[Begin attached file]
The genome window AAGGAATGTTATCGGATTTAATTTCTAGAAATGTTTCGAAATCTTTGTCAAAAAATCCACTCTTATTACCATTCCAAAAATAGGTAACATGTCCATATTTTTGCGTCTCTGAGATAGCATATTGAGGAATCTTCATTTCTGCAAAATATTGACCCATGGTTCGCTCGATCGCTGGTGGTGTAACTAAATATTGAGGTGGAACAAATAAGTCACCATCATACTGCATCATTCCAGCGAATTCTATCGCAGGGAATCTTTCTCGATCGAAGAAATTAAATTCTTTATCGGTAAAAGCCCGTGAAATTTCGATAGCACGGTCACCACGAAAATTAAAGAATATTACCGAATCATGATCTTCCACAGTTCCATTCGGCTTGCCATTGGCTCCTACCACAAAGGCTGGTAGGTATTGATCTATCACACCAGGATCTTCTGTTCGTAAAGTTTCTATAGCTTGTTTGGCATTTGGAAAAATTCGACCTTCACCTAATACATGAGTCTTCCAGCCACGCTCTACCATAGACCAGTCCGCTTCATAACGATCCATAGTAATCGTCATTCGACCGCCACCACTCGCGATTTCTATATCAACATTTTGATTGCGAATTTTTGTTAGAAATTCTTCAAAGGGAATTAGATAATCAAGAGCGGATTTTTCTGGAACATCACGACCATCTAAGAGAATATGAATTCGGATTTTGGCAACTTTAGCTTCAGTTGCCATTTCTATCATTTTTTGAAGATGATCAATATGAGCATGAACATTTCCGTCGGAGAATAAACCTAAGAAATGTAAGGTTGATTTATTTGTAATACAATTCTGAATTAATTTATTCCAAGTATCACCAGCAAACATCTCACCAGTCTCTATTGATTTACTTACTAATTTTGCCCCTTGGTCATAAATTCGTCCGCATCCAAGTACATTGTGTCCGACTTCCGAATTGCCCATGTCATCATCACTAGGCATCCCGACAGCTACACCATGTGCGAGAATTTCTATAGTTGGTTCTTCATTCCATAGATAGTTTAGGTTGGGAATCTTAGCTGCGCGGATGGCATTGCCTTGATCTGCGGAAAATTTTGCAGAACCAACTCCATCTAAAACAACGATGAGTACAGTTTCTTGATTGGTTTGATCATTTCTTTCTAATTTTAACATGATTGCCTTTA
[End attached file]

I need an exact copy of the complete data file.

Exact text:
The genome window AAGGAATGTTATCGGATTTAATTTCTAGAAATGTTTCGAAATCTTTGTCAAAAAATCCACTCTTATTACCATTCCAAAAATAGGTAACATGTCCATATTTTTGCGTCTCTGAGATAGCATATTGAGGAATCTTCATTTCTGCAAAATATTGACCCATGGTTCGCTCGATCGCTGGTGGTGTAACTAAATATTGAGGTGGAACAAATAAGTCACCATCATACTGCATCATTCCAGCGAATTCTATCGCAGGGAATCTTTCTCGATCGAAGAAATTAAATTCTTTATCGGTAAAAGCCCGTGAAATTTCGATAGCACGGTCACCACGAAAATTAAAGAATATTACCGAATCATGATCTTCCACAGTTCCATTCGGCTTGCCATTGGCTCCTACCACAAAGGCTGGTAGGTATTGATCTATCACACCAGGATCTTCTGTTCGTAAAGTTTCTATAGCTTGTTTGGCATTTGGAAAAATTCGACCTTCACCTAATACATGAGTCTTCCAGCCACGCTCTACCATAGACCAGTCCGCTTCATAACGATCCATAGTAATCGTCATTCGACCGCCACCACTCGCGATTTCTATATCAACATTTTGATTGCGAATTTTTGTTAGAAATTCTTCAAAGGGAATTAGATAATCAAGAGCGGATTTTTCTGGAACATCACGACCATCTAAGAGAATATGAATTCGGATTTTGGCAACTTTAGCTTCAGTTGCCATTTCTATCATTTTTTGAAGATGATCAATATGAGCATGAACATTTCCGTCGGAGAATAAACCTAAGAAATGTAAGGTTGATTTATTTGTAATACAATTCTGAATTAATTTATTCCAAGTATCACCAGCAAACATCTCACCAGTCTCTATTGATTTACTTACTAATTTTGCCCCTTGGTCATAAATTCGTCCGCATCCAAGTACATTGTGTCCGACTTCCGAATTGCCCATGTCATCATCACTAGGCATCCCGACAGCTACACCATGTGCGAGAATTTCTATAGTTGGTTCTTCATTCCATAGATAGTTTAGGTTGGGAATCTTAGCTGCGCGGATGGCATTGCCTTGATCTGCGGAAAATTTTGCAGAACCAACTCCATCTAAAACAACGATGAGTACAGTTTCTTGATTGGTTTGATCATTTCTTTCTAATTTTAACATGATTGCCTTTA